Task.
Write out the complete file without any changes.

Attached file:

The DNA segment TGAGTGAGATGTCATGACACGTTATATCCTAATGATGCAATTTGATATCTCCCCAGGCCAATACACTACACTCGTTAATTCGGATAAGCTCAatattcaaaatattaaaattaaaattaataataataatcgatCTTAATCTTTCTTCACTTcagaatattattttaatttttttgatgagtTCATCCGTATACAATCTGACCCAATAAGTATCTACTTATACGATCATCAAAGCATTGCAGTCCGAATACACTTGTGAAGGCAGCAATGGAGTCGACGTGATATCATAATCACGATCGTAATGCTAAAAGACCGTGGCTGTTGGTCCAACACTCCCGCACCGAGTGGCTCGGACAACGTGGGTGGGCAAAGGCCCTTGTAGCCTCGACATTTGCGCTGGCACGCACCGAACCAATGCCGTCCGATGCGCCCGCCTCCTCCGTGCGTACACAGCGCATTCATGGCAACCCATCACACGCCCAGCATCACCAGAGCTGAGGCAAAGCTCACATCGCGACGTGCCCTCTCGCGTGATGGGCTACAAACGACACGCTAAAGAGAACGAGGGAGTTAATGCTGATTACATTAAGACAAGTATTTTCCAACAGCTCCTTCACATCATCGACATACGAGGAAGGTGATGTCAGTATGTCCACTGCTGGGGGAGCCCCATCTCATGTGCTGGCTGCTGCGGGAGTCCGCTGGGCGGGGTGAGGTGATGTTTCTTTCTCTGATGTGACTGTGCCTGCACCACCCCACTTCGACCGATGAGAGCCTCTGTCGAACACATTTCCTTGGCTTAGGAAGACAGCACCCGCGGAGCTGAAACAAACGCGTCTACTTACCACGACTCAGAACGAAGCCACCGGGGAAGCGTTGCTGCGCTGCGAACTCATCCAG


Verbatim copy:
The DNA segment TGAGTGAGATGTCATGACACGTTATATCCTAATGATGCAATTTGATATCTCCCCAGGCCAATACACTACACTCGTTAATTCGGATAAGCTCAatattcaaaatattaaaattaaaattaataataataatcgatCTTAATCTTTCTTCACTTcagaatattattttaatttttttgatgagtTCATCCGTATACAATCTGACCCAATAAGTATCTACTTATACGATCATCAAAGCATTGCAGTCCGAATACACTTGTGAAGGCAGCAATGGAGTCGACGTGATATCATAATCACGATCGTAATGCTAAAAGACCGTGGCTGTTGGTCCAACACTCCCGCACCGAGTGGCTCGGACAACGTGGGTGGGCAAAGGCCCTTGTAGCCTCGACATTTGCGCTGGCACGCACCGAACCAATGCCGTCCGATGCGCCCGCCTCCTCCGTGCGTACACAGCGCATTCATGGCAACCCATCACACGCCCAGCATCACCAGAGCTGAGGCAAAGCTCACATCGCGACGTGCCCTCTCGCGTGATGGGCTACAAACGACACGCTAAAGAGAACGAGGGAGTTAATGCTGATTACATTAAGACAAGTATTTTCCAACAGCTCCTTCACATCATCGACATACGAGGAAGGTGATGTCAGTATGTCCACTGCTGGGGGAGCCCCATCTCATGTGCTGGCTGCTGCGGGAGTCCGCTGGGCGGGGTGAGGTGATGTTTCTTTCTCTGATGTGACTGTGCCTGCACCACCCCACTTCGACCGATGAGAGCCTCTGTCGAACACATTTCCTTGGCTTAGGAAGACAGCACCCGCGGAGCTGAAACAAACGCGTCTACTTACCACGACTCAGAACGAAGCCACCGGGGAAGCGTTGCTGCGCTGCGAACTCATCCAG